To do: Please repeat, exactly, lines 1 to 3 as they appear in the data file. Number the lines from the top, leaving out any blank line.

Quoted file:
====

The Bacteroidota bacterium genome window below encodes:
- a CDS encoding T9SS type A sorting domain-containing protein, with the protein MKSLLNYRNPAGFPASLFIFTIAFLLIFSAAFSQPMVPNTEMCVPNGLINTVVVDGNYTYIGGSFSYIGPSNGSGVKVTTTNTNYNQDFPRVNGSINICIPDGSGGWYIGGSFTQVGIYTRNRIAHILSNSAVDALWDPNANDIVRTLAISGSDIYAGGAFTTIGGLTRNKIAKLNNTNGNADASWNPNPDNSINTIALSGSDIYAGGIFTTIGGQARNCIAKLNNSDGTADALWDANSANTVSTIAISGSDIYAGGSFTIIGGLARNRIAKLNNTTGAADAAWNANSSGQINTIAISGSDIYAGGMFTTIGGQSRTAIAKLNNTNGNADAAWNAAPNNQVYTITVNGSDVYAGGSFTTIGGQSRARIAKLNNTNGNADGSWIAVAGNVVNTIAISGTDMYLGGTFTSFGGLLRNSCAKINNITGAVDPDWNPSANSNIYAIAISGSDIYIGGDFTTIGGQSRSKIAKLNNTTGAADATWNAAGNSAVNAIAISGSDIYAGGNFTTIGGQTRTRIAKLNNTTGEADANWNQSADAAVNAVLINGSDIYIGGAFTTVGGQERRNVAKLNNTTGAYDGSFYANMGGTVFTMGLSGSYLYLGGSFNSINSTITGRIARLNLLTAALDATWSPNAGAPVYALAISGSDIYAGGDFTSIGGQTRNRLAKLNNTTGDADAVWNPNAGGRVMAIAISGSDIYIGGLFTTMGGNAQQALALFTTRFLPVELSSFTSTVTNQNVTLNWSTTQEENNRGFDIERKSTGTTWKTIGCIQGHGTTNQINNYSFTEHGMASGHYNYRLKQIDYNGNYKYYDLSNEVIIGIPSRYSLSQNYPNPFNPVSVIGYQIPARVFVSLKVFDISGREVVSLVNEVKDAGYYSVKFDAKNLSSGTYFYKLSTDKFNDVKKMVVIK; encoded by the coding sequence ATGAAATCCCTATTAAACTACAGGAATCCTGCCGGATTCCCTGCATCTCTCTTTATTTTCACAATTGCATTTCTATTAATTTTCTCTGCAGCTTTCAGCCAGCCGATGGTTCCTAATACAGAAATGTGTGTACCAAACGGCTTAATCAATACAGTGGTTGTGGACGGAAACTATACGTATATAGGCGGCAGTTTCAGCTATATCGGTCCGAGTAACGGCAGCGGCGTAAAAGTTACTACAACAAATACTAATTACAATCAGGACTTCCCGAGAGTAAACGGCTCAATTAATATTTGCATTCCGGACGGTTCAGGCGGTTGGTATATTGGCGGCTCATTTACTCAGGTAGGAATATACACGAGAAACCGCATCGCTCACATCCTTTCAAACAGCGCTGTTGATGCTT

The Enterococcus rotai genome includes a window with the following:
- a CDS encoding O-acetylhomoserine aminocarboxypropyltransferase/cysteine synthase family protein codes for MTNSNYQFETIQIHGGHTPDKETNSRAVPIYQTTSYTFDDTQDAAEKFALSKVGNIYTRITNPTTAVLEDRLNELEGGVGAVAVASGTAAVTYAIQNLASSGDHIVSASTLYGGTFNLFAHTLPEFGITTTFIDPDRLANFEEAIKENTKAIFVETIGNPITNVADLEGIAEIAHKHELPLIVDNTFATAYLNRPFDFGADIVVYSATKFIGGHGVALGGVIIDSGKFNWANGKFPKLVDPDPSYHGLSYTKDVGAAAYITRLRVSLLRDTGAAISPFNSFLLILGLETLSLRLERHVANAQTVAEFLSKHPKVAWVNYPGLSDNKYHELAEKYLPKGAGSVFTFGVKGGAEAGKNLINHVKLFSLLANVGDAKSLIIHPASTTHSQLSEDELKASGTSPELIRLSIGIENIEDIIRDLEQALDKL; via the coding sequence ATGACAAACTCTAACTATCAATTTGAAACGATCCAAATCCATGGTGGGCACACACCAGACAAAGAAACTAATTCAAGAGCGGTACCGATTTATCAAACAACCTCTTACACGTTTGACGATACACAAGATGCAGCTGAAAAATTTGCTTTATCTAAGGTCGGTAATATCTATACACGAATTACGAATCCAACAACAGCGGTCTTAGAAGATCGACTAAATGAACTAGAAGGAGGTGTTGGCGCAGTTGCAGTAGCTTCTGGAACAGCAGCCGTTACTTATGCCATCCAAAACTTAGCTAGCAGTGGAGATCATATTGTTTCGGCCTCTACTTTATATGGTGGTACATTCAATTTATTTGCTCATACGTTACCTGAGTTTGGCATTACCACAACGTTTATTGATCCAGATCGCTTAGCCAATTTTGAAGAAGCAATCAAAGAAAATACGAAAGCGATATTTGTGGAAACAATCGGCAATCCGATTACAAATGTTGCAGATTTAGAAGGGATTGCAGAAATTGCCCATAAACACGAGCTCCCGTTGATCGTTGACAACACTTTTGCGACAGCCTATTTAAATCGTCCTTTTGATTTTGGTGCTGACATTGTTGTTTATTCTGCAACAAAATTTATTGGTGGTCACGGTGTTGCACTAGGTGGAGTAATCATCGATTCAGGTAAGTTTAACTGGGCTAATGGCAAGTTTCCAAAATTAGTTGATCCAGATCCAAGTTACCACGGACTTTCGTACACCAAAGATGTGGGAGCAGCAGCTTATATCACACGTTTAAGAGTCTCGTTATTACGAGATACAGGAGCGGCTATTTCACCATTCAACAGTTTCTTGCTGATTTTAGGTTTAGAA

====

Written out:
The Bacteroidota bacterium genome window below encodes:
- a CDS encoding T9SS type A sorting domain-containing protein, with the protein MKSLLNYRNPAGFPASLFIFTIAFLLIFSAAFSQPMVPNTEMCVPNGLINTVVVDGNYTYIGGSFSYIGPSNGSGVKVTTTNTNYNQDFPRVNGSINICIPDGSGGWYIGGSFTQVGIYTRNRIAHILSNSAVDALWDPNANDIVRTLAISGSDIYAGGAFTTIGGLTRNKIAKLNNTNGNADASWNPNPDNSINTIALSGSDIYAGGIFTTIGGQARNCIAKLNNSDGTADALWDANSANTVSTIAISGSDIYAGGSFTIIGGLARNRIAKLNNTTGAADAAWNANSSGQINTIAISGSDIYAGGMFTTIGGQSRTAIAKLNNTNGNADAAWNAAPNNQVYTITVNGSDVYAGGSFTTIGGQSRARIAKLNNTNGNADGSWIAVAGNVVNTIAISGTDMYLGGTFTSFGGLLRNSCAKINNITGAVDPDWNPSANSNIYAIAISGSDIYIGGDFTTIGGQSRSKIAKLNNTTGAADATWNAAGNSAVNAIAISGSDIYAGGNFTTIGGQTRTRIAKLNNTTGEADANWNQSADAAVNAVLINGSDIYIGGAFTTVGGQERRNVAKLNNTTGAYDGSFYANMGGTVFTMGLSGSYLYLGGSFNSINSTITGRIARLNLLTAALDATWSPNAGAPVYALAISGSDIYAGGDFTSIGGQTRNRLAKLNNTTGDADAVWNPNAGGRVMAIAISGSDIYIGGLFTTMGGNAQQALALFTTRFLPVELSSFTSTVTNQNVTLNWSTTQEENNRGFDIERKSTGTTWKTIGCIQGHGTTNQINNYSFTEHGMASGHYNYRLKQIDYNGNYKYYDLSNEVIIGIPSRYSLSQNYPNPFNPVSVIGYQIPARVFVSLKVFDISGREVVSLVNEVKDAGYYSVKFDAKNLSSGTYFYKLSTDKFNDVKKMVVIK; encoded by the coding sequence ATGAAATCCCTATTAAACTACAGGAATCCTGCCGGATTCCCTGCATCTCTCTTTATTTTCACAATTGCATTTCTATTAATTTTCTCTGCAGCTTTCAGCCAGCCGATGGTTCCTAATACAGAAATGTGTGTACCAAACGGCTTAATCAATACAGTGGTTGTGGACGGAAACTATACGTATATAGGCGGCAGTTTCAGCTATATCGGTCCGAGTAACGGCAGCGGCGTAAAAGTTACTACAACAAATACTAATTACAATCAGGACTTCCCGAGAGTAAACGGCTCAATTAATATTTGCATTCCGGACGGTTCAGGCGGTTGGTATATTGGCGGCTCATTTACTCAGGTAGGAATATACACGAGAAACCGCATCGCTCACATCCTTTCAAACAGCGCTGTTGATGCTT

The Enterococcus rotai genome includes a window with the following: